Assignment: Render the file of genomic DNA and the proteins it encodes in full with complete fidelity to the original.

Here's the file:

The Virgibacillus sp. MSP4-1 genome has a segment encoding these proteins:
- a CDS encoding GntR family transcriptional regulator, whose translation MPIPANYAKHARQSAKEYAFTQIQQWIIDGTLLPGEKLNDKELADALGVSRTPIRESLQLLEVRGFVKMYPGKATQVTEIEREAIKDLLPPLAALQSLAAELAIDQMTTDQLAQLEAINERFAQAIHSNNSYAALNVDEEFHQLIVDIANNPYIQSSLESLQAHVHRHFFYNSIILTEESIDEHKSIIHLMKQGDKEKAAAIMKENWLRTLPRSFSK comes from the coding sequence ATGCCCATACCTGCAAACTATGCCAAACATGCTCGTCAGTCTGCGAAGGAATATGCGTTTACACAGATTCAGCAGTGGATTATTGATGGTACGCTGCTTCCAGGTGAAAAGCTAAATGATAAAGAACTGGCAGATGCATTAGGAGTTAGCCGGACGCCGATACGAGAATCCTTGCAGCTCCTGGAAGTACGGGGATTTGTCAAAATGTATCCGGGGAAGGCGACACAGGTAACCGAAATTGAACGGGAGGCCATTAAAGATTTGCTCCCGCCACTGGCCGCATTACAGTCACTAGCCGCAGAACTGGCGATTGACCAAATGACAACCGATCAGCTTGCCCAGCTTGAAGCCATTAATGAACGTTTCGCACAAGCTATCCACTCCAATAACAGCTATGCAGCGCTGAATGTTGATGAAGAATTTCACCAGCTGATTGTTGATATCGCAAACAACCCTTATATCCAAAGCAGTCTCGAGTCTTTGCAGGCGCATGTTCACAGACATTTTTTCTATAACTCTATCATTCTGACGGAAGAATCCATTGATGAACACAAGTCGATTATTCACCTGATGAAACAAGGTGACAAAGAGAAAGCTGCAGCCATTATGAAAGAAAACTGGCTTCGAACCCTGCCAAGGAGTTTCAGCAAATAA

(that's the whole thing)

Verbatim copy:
The Virgibacillus sp. MSP4-1 genome has a segment encoding these proteins:
- a CDS encoding GntR family transcriptional regulator, whose translation MPIPANYAKHARQSAKEYAFTQIQQWIIDGTLLPGEKLNDKELADALGVSRTPIRESLQLLEVRGFVKMYPGKATQVTEIEREAIKDLLPPLAALQSLAAELAIDQMTTDQLAQLEAINERFAQAIHSNNSYAALNVDEEFHQLIVDIANNPYIQSSLESLQAHVHRHFFYNSIILTEESIDEHKSIIHLMKQGDKEKAAAIMKENWLRTLPRSFSK comes from the coding sequence ATGCCCATACCTGCAAACTATGCCAAACATGCTCGTCAGTCTGCGAAGGAATATGCGTTTACACAGATTCAGCAGTGGATTATTGATGGTACGCTGCTTCCAGGTGAAAAGCTAAATGATAAAGAACTGGCAGATGCATTAGGAGTTAGCCGGACGCCGATACGAGAATCCTTGCAGCTCCTGGAAGTACGGGGATTTGTCAAAATGTATCCGGGGAAGGCGACACAGGTAACCGAAATTGAACGGGAGGCCATTAAAGATTTGCTCCCGCCACTGGCCGCATTACAGTCACTAGCCGCAGAACTGGCGATTGACCAAATGACAACCGATCAGCTTGCCCAGCTTGAAGCCATTAATGAACGTTTCGCACAAGCTATCCACTCCAATAACAGCTATGCAGCGCTGAATGTTGATGAAGAATTTCACCAGCTGATTGTTGATATCGCAAACAACCCTTATATCCAAAGCAGTCTCGAGTCTTTGCAGGCGCATGTTCACAGACATTTTTTCTATAACTCTATCATTCTGACGGAAGAATCCATTGATGAACACAAGTCGATTATTCACCTGATGAAACAAGGTGACAAAGAGAAAGCTGCAGCCATTATGAAAGAAAACTGGCTTCGAACCCTGCCAAGGAGTTTCAGCAAATAA